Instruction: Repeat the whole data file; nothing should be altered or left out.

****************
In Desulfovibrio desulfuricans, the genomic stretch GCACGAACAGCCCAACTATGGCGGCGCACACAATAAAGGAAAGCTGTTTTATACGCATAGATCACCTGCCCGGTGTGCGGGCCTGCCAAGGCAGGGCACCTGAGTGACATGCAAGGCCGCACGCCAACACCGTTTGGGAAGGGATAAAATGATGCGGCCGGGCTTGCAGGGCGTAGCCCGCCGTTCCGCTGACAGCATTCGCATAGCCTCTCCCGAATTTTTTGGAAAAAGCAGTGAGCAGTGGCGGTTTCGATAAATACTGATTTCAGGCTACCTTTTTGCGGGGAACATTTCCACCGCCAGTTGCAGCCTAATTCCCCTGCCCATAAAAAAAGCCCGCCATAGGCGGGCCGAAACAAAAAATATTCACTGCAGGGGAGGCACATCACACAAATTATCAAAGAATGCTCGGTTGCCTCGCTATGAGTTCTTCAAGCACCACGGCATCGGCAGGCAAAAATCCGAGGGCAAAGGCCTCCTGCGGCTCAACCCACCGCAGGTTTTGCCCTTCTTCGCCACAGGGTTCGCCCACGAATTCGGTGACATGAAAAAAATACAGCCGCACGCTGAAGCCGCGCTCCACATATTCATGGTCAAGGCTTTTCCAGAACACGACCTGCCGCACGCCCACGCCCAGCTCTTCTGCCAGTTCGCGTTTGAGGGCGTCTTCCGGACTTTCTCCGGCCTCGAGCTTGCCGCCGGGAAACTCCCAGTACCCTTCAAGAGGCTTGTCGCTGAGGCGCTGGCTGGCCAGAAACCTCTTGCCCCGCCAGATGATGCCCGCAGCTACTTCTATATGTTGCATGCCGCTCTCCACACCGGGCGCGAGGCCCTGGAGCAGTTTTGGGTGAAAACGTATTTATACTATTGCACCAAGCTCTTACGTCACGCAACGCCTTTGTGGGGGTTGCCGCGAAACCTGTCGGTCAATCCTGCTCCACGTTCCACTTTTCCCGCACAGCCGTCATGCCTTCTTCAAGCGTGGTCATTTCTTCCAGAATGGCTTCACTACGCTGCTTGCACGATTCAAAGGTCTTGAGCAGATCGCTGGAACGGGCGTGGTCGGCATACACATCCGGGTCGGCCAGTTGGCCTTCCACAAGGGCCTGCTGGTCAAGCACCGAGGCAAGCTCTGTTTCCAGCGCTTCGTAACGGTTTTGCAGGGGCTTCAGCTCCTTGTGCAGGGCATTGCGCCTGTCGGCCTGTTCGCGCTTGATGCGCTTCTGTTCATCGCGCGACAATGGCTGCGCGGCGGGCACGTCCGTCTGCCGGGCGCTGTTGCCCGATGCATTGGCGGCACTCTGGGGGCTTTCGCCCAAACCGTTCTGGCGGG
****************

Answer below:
In Desulfovibrio desulfuricans, the genomic stretch GCACGAACAGCCCAACTATGGCGGCGCACACAATAAAGGAAAGCTGTTTTATACGCATAGATCACCTGCCCGGTGTGCGGGCCTGCCAAGGCAGGGCACCTGAGTGACATGCAAGGCCGCACGCCAACACCGTTTGGGAAGGGATAAAATGATGCGGCCGGGCTTGCAGGGCGTAGCCCGCCGTTCCGCTGACAGCATTCGCATAGCCTCTCCCGAATTTTTTGGAAAAAGCAGTGAGCAGTGGCGGTTTCGATAAATACTGATTTCAGGCTACCTTTTTGCGGGGAACATTTCCACCGCCAGTTGCAGCCTAATTCCCCTGCCCATAAAAAAAGCCCGCCATAGGCGGGCCGAAACAAAAAATATTCACTGCAGGGGAGGCACATCACACAAATTATCAAAGAATGCTCGGTTGCCTCGCTATGAGTTCTTCAAGCACCACGGCATCGGCAGGCAAAAATCCGAGGGCAAAGGCCTCCTGCGGCTCAACCCACCGCAGGTTTTGCCCTTCTTCGCCACAGGGTTCGCCCACGAATTCGGTGACATGAAAAAAATACAGCCGCACGCTGAAGCCGCGCTCCACATATTCATGGTCAAGGCTTTTCCAGAACACGACCTGCCGCACGCCCACGCCCAGCTCTTCTGCCAGTTCGCGTTTGAGGGCGTCTTCCGGACTTTCTCCGGCCTCGAGCTTGCCGCCGGGAAACTCCCAGTACCCTTCAAGAGGCTTGTCGCTGAGGCGCTGGCTGGCCAGAAACCTCTTGCCCCGCCAGATGATGCCCGCAGCTACTTCTATATGTTGCATGCCGCTCTCCACACCGGGCGCGAGGCCCTGGAGCAGTTTTGGGTGAAAACGTATTTATACTATTGCACCAAGCTCTTACGTCACGCAACGCCTTTGTGGGGGTTGCCGCGAAACCTGTCGGTCAATCCTGCTCCACGTTCCACTTTTCCCGCACAGCCGTCATGCCTTCTTCAAGCGTGGTCATTTCTTCCAGAATGGCTTCACTACGCTGCTTGCACGATTCAAAGGTCTTGAGCAGATCGCTGGAACGGGCGTGGTCGGCATACACATCCGGGTCGGCCAGTTGGCCTTCCACAAGGGCCTGCTGGTCAAGCACCGAGGCAAGCTCTGTTTCCAGCGCTTCGTAACGGTTTTGCAGGGGCTTCAGCTCCTTGTGCAGGGCATTGCGCCTGTCGGCCTGTTCGCGCTTGATGCGCTTCTGTTCATCGCGCGACAATGGCTGCGCGGCGGGCACGTCCGTCTGCCGGGCGCTGTTGCCCGATGCATTGGCGGCACTCTGGGGGCTTTCGCCCAAACCGTTCTGGCGGG